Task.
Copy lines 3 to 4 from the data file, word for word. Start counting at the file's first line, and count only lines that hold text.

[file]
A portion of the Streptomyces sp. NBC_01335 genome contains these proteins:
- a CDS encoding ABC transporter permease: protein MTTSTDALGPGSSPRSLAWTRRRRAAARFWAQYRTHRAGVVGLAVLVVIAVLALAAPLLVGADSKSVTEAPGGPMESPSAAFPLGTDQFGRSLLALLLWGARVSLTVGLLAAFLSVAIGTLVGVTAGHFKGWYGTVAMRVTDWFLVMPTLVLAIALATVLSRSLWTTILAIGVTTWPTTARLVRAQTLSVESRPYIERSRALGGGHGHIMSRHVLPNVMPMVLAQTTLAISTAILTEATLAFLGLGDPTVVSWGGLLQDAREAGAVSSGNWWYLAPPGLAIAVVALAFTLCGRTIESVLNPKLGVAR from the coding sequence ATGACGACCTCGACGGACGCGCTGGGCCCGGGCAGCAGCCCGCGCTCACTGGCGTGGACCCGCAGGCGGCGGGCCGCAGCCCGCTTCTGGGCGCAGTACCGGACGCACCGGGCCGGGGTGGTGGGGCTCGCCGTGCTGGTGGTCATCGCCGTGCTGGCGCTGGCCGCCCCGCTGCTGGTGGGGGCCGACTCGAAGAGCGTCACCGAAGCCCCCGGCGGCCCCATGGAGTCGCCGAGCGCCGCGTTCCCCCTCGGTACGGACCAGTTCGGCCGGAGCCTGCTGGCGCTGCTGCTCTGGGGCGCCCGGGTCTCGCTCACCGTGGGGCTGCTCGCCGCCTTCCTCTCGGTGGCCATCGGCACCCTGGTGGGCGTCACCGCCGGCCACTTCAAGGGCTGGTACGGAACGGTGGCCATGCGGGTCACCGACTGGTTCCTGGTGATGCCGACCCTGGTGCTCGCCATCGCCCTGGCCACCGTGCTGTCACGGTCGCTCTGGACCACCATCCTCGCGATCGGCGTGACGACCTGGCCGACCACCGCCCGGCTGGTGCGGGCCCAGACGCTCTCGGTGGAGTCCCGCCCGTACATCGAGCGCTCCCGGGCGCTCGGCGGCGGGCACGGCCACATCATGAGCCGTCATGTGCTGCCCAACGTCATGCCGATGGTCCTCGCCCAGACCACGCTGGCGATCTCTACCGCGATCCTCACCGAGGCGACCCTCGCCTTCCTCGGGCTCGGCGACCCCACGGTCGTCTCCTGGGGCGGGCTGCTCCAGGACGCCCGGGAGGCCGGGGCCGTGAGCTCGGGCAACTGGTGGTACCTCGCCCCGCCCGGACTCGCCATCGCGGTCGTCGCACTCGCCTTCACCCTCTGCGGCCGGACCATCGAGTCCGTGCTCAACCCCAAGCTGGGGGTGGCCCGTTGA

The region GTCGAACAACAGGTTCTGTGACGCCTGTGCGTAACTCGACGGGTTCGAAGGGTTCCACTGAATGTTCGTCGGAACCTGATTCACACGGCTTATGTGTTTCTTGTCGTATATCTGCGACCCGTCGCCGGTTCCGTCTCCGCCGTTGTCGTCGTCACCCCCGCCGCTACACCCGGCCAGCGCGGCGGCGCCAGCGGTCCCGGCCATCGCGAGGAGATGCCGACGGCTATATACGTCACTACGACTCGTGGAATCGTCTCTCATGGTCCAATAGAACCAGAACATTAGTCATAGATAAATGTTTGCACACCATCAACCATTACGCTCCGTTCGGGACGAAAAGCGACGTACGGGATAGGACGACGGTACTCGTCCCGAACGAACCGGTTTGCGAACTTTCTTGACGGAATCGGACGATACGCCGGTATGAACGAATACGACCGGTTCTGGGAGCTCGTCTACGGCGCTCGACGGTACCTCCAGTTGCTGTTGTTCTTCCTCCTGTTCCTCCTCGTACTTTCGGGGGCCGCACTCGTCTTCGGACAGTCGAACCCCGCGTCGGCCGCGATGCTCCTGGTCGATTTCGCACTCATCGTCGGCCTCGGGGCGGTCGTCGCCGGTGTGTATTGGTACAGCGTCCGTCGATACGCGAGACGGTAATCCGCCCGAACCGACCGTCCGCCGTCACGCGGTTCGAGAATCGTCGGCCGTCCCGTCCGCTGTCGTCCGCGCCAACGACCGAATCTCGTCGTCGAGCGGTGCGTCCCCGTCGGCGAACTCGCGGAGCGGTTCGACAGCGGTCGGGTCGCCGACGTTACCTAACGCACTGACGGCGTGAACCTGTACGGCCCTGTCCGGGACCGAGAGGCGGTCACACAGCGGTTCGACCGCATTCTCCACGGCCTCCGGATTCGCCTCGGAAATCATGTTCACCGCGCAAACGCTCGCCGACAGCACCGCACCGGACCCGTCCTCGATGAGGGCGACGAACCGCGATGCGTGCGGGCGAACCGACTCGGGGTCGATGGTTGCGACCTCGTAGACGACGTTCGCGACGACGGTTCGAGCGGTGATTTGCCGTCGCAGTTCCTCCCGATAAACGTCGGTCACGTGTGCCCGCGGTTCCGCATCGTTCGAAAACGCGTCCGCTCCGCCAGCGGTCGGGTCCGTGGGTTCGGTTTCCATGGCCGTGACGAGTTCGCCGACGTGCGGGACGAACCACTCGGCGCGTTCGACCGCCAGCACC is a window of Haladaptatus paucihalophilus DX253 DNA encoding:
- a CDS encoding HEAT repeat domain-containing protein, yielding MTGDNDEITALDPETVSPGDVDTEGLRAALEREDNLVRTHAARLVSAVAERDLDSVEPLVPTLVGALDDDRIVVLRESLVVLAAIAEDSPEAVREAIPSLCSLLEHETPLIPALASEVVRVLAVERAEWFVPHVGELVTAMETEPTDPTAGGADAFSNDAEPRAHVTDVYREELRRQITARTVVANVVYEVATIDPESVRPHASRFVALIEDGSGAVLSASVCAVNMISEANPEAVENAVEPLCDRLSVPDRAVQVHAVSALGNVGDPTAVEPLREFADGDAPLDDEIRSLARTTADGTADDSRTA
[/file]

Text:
The region GTCGAACAACAGGTTCTGTGACGCCTGTGCGTAACTCGACGGGTTCGAAGGGTTCCACTGAATGTTCGTCGGAACCTGATTCACACGGCTTATGTGTTTCTTGTCGTATATCTGCGACCCGTCGCCGGTTCCGTCTCCGCCGTTGTCGTCGTCACCCCCGCCGCTACACCCGGCCAGCGCGGCGGCGCCAGCGGTCCCGGCCATCGCGAGGAGATGCCGACGGCTATATACGTCACTACGACTCGTGGAATCGTCTCTCATGGTCCAATAGAACCAGAACATTAGTCATAGATAAATGTTTGCACACCATCAACCATTACGCTCCGTTCGGGACGAAAAGCGACGTACGGGATAGGACGACGGTACTCGTCCCGAACGAACCGGTTTGCGAACTTTCTTGACGGAATCGGACGATACGCCGGTATGAACGAATACGACCGGTTCTGGGAGCTCGTCTACGGCGCTCGACGGTACCTCCAGTTGCTGTTGTTCTTCCTCCTGTTCCTCCTCGTACTTTCGGGGGCCGCACTCGTCTTCGGACAGTCGAACCCCGCGTCGGCCGCGATGCTCCTGGTCGATTTCGCACTCATCGTCGGCCTCGGGGCGGTCGTCGCCGGTGTGTATTGGTACAGCGTCCGTCGATACGCGAGACGGTAATCCGCCCGAACCGACCGTCCGCCGTCACGCGGTTCGAGAATCGTCGGCCGTCCCGTCCGCTGTCGTCCGCGCCAACGACCGAATCTCGTCGTCGAGCGGTGCGTCCCCGTCGGCGAACTCGCGGAGCGGTTCGACAGCGGTCGGGTCGCCGACGTTACCTAACGCACTGACGGCGTGAACCTGTACGGCCCTGTCCGGGACCGAGAGGCGGTCACACAGCGGTTCGACCGCATTCTCCACGGCCTCCGGATTCGCCTCGGAAATCATGTTCACCGCGCAAACGCTCGCCGACAGCACCGCACCGGACCCGTCCTCGATGAGGGCGACGAACCGCGATGCGTGCGGGCGAACCGACTCGGGGTCGATGGTTGCGACCTCGTAGACGACGTTCGCGACGACGGTTCGAGCGGTGATTTGCCGTCGCAGTTCCTCCCGATAAACGTCGGTCACGTGTGCCCGCGGTTCCGCATCGTTCGAAAACGCGTCCGCTCCGCCAGCGGTCGGGTCCGTGGGTTCGGTTTCCATGGCCGTGACGAGTTCGCCGACGTGCGGGACGAACCACTCGGCGCGTTCGACCGCCAGCACC is a window of Haladaptatus paucihalophilus DX253 DNA encoding:
- a CDS encoding HEAT repeat domain-containing protein, yielding MTGDNDEITALDPETVSPGDVDTEGLRAALEREDNLVRTHAARLVSAVAERDLDSVEPLVPTLVGALDDDRIVVLRESLVVLAAIAEDSPEAVREAIPSLCSLLEHETPLIPALASEVVRVLAVERAEWFVPHVGELVTAMETEPTDPTAGGADAFSNDAEPRAHVTDVYREELRRQITARTVVANVVYEVATIDPESVRPHASRFVALIEDGSGAVLSASVCAVNMISEANPEAVENAVEPLCDRLSVPDRAVQVHAVSALGNVGDPTAVEPLREFADGDAPLDDEIRSLARTTADGTADDSRTA